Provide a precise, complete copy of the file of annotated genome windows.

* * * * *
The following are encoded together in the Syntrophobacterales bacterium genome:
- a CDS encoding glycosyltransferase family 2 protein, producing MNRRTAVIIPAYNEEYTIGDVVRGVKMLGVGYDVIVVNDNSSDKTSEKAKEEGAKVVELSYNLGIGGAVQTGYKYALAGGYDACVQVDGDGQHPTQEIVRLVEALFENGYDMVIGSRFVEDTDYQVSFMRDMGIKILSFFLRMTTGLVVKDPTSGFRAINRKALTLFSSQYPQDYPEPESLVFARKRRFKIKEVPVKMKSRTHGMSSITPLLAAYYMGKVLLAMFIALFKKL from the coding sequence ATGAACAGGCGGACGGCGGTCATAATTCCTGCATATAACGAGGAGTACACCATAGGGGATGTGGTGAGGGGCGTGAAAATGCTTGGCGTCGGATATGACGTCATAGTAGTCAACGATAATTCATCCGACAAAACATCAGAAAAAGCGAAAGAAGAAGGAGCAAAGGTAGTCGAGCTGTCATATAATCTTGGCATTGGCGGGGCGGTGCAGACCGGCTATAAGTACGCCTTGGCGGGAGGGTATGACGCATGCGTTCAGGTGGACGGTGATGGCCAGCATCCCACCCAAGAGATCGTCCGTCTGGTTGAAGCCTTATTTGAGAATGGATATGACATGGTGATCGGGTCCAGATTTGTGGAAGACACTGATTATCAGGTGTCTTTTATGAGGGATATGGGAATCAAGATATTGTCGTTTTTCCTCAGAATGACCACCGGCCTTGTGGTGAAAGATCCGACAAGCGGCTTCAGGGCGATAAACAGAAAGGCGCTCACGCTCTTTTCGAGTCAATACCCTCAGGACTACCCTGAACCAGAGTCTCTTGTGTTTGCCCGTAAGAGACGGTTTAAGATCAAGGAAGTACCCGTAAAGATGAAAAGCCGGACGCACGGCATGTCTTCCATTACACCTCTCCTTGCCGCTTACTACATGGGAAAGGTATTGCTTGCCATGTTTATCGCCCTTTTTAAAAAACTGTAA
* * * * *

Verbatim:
The following are encoded together in the Syntrophobacterales bacterium genome:
- a CDS encoding glycosyltransferase family 2 protein, producing MNRRTAVIIPAYNEEYTIGDVVRGVKMLGVGYDVIVVNDNSSDKTSEKAKEEGAKVVELSYNLGIGGAVQTGYKYALAGGYDACVQVDGDGQHPTQEIVRLVEALFENGYDMVIGSRFVEDTDYQVSFMRDMGIKILSFFLRMTTGLVVKDPTSGFRAINRKALTLFSSQYPQDYPEPESLVFARKRRFKIKEVPVKMKSRTHGMSSITPLLAAYYMGKVLLAMFIALFKKL from the coding sequence ATGAACAGGCGGACGGCGGTCATAATTCCTGCATATAACGAGGAGTACACCATAGGGGATGTGGTGAGGGGCGTGAAAATGCTTGGCGTCGGATATGACGTCATAGTAGTCAACGATAATTCATCCGACAAAACATCAGAAAAAGCGAAAGAAGAAGGAGCAAAGGTAGTCGAGCTGTCATATAATCTTGGCATTGGCGGGGCGGTGCAGACCGGCTATAAGTACGCCTTGGCGGGAGGGTATGACGCATGCGTTCAGGTGGACGGTGATGGCCAGCATCCCACCCAAGAGATCGTCCGTCTGGTTGAAGCCTTATTTGAGAATGGATATGACATGGTGATCGGGTCCAGATTTGTGGAAGACACTGATTATCAGGTGTCTTTTATGAGGGATATGGGAATCAAGATATTGTCGTTTTTCCTCAGAATGACCACCGGCCTTGTGGTGAAAGATCCGACAAGCGGCTTCAGGGCGATAAACAGAAAGGCGCTCACGCTCTTTTCGAGTCAATACCCTCAGGACTACCCTGAACCAGAGTCTCTTGTGTTTGCCCGTAAGAGACGGTTTAAGATCAAGGAAGTACCCGTAAAGATGAAAAGCCGGACGCACGGCATGTCTTCCATTACACCTCTCCTTGCCGCTTACTACATGGGAAAGGTATTGCTTGCCATGTTTATCGCCCTTTTTAAAAAACTGTAA